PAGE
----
A three-judge appellate panel of the New Jersey Superior Court has held that a discharger can be held strictly liable under the Spill Act for damages for “loss of use” of natural resources. NJDEP v. Exxon-Mobil (A-6588-05 June 6, 2007). These damages can be extraordinarily expensive. The case arises out of the remediation of Exxon’s former Bayonne Chemical Plant and Bayway Refinery. Exxon agreed to remediate discharges at the site, and remediate and restore damaged natural resources. Exxon refused, however, to pay for loss-of-use of those natural resources, arguing that the Spill Act (N.J.S.A. 58:10-23.11g (c)(e)) does not expressly provide that a party is strictly liable for such loss. The trial court agreed.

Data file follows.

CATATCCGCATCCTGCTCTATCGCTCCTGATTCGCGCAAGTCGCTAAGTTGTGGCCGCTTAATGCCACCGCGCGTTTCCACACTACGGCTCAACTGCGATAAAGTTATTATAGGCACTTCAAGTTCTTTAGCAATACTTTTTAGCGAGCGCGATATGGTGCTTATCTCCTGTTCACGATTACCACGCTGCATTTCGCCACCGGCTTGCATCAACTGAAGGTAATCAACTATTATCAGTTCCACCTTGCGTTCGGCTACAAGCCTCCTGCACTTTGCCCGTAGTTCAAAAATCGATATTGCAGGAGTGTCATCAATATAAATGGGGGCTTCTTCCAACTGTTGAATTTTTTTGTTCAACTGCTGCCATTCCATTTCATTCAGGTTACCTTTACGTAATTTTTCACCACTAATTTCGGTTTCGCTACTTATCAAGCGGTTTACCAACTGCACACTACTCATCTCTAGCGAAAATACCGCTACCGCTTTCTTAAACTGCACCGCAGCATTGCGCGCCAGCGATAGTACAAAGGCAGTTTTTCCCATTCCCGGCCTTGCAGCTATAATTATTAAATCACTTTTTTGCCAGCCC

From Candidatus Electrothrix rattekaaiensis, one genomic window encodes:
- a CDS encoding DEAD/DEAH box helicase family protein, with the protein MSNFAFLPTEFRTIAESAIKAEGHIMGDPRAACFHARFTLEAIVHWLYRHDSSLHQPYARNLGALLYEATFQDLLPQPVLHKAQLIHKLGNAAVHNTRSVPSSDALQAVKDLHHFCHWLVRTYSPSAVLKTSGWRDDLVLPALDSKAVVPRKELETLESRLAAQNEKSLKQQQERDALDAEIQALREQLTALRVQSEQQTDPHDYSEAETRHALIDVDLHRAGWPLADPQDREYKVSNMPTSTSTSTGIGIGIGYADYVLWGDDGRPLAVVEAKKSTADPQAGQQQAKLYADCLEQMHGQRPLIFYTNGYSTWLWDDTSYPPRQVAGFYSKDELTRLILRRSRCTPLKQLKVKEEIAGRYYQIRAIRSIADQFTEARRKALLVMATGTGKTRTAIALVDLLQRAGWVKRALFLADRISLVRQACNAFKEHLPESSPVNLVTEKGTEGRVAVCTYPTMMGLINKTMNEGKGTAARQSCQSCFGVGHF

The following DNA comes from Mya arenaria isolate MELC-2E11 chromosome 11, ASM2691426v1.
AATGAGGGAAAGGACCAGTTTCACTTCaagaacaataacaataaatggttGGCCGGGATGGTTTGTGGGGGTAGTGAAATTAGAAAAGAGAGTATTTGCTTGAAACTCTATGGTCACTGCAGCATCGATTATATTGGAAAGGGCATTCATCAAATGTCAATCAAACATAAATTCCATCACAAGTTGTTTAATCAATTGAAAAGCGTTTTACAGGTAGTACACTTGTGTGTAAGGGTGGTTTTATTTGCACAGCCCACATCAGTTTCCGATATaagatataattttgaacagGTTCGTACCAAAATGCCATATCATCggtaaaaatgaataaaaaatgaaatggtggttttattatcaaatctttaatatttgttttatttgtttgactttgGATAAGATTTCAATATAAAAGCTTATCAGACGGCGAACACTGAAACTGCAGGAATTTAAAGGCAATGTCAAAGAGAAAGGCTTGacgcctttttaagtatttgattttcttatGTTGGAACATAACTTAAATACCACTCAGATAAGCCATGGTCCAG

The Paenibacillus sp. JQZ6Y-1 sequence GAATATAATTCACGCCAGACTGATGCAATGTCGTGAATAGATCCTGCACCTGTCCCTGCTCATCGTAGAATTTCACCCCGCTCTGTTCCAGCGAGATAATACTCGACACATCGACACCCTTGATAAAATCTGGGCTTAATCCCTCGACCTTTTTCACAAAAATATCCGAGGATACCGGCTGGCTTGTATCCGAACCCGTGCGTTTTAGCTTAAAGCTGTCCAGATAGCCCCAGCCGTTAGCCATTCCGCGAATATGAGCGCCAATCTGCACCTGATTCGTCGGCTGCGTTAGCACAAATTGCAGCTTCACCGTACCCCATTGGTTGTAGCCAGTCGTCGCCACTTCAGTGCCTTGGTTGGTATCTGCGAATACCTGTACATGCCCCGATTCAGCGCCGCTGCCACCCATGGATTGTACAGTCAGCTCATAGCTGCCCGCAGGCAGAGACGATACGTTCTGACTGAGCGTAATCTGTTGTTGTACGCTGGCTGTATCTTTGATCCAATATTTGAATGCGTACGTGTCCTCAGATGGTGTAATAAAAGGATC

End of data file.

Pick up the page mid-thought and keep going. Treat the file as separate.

The Appellate Division reversed. The opinion, by implication, acknowledges that Exxon’s reading of the statute is correct- the statute is silent on loss-of-use damages—but finds authority in “broad implied powers” granted to NJDEP, NJDEP’s interpretation of its own powers and the court’s view “that the provisions the Spill Act reinforce the DEP’s inclusive interpretation.” Once again, the New Jersey courts have allowed an agency to define and expand its own powers without regard either to express statutory authority, as here, or direct legislative direction to the contrary, see In Re Adoption of N.J.A.C. 7:26E-1.13, 377 N.J. Super.78 ( App. Div. 2005).

This decision greatly strengthens NJDEP’s hand in seeking greater NRD remedies and exposes dischargers to potentially enormous costs for losses of natural resources which were or would have been used only in theory. An appeal to the New Jersey Supreme Court will likely follow.